Implementing a Safer Blood Transfusion Process for Elective Surgery
Blood and blood-component transfusions have become part and parcel of the modern complex surgical practice due to blood loss during surgical procedures. According to the World Health Organization Blood Transfusion Safety Report, blood usage in operating rooms accounts for between 23 to 40 percent of all blood transfusions in developed countries.
In the United States, pre-transfusion testing of potential recipients is required before any routine transfusion and is an essential step in maximizing safe and effective transfusion outcomes for recipients.
The Mayo Clinic Hospital – Rochester Pre-Surgical Sample (PSS) Program allows patients who are scheduled for elective surgery, with no history of a pregnancy or blood transfusion in the preceding three months, to have their samples collected for pre-transfusion testing up to 56 days in advance of their scheduled surgery. This advanced testing allows ample time to investigate and resolve any serologic problems due to unexpected red-cell-directed antibodies. The efforts and processes implemented by the PSS Program were recently highlighted in the journal Transfusion.
According to Karafa Badjie, Mayo Clinic Transfusion Service Manager and first author on the paper, “Pre-surgical testing offers many benefits, including improved patient safety and efficiency in the process, reduced costs, and increased patient satisfactions, as potential surgical delays due to unexpected clinically significant red cell-directed antibodies can be mitigated.”
Upon assessing the PSS Program, Mayo Clinic discovered that the type-and-screen (TS) test completion rate in eligible patients before the morning of surgery was only 83 percent. This means that, on average, 17 percent of eligible patients did not have a TS completed by the day of surgery in contrast to the national median average of nine percent, according to a College of American Pathologists Q-TRACKS 2005 Survey. TS is one of the required pre-transfusion tests which determines the ABO and D blood grouping of the recipient and screening for unexpected clinically significant antibodies in the patient serum or plasma so that compatible blood components can be selected for transfusion.
In 2011, a team was charged to develop a standardized process, along with other process improvements, while ensuring no increase in transfusion-related events.
“The project to develop a standardized process was important, as our TS completion rate prior to surgery was inferior to national standards,” says Badjie. “However, the most important step in the process was about patient safety. This particular procedure was fraught with permutations that were inimical to patient safety. Too many patients, on average 35 patients a day, needed a pre-surgical sample drawn for compatibility testing on the morning of surgery.”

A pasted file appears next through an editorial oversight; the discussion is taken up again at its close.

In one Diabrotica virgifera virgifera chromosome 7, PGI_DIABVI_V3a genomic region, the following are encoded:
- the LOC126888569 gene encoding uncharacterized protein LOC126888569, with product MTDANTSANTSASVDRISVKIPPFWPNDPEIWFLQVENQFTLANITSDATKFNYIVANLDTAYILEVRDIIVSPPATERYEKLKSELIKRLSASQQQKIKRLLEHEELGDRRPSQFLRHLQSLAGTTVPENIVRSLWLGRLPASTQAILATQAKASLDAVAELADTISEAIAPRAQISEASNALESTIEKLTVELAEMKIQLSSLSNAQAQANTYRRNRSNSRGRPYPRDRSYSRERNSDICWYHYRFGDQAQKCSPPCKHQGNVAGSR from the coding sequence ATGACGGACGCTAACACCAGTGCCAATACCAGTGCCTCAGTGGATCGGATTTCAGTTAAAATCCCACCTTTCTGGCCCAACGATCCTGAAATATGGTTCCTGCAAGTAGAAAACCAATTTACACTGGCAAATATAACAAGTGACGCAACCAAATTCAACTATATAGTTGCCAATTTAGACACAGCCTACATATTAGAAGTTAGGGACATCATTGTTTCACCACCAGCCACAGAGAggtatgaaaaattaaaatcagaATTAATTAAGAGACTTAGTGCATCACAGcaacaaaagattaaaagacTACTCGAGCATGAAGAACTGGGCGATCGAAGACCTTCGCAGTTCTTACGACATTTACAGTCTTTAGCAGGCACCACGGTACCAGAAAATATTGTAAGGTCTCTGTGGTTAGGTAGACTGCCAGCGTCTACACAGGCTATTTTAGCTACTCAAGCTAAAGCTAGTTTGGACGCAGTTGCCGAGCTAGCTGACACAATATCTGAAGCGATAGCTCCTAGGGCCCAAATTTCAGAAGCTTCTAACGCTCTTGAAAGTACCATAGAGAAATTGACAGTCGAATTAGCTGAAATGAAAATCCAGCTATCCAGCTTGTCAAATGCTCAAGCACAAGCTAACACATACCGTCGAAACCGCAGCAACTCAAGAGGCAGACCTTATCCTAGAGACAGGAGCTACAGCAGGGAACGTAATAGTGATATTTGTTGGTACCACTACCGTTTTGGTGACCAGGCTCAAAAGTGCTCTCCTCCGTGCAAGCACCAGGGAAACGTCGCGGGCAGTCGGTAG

The team followed the DMAIC (define, measure, analyze, improve, and control) framework in appraising the effectiveness and efficiency of the “current state” process, including baseline data collection such as PSS TS completion rate, number of eligible patients needing a PSS TS on the day of surgery, benchmarking, standard surgical blood order (SSBO) utilization, and “future state” mapping.
The improved practice has improved the ordering process, reduced the risk for potential surgical delays, and has averted hundreds of thousands of dollars in waste and non-added-value costs to both Mayo Clinic and patients.
“Many patients were subjected to blood draws for type-and-screen tests for procedures that had zero chance of needing a blood transfusion. The corrective actions implemented resulted in averting those unnecessary and non-added-value services in the form of blood draws and testing to both patients and Mayo Clinic in employee time and materials or consumables,” adds Badjie.
Another startling result from the study was the amount of blood product inventory loss due to duplicate ordering and cross-matches that never get issued from the Mayo Clinic Blood Bank to operating rooms. Cross-matching refers to the testing that is performed prior to a blood transfusion in order to determine if the donor's blood is compatible with the blood of an intended recipient. Not issuing these cross-matches caused patients thousands of dollars in non-added-value cost in cross-match charges.
In relation to Mayo Clinic’s practice of working differently and always putting the needs of the patient’s first, this project has had a significant impact.
“This process improvement demonstrates how working differently can improve patient safety and enhance efficiencies by reducing cost and waste to impact desired goals and cost benefits of any practice guideline or procedure, which overall makes us competitive and affordable to attracting more patients,” says Badjie.
By using a quality-focused and data-driven approach to redesign and implement process enhancements and standards, Mayo’s new procedure improves the TS completion rate, blood product ordering, and utilization.
“Our new process propels transfusion in operating rooms toward evidence-based practice, improving efficiency and safety of our patients,” says Badjie.
In the first year after implementation of the new procedure 53 percent fewer patients needed blood drawn on the day of surgery, 24 percent fewer blood draws were needed, and 47 percent less blood product was wasted, saving substantial costs.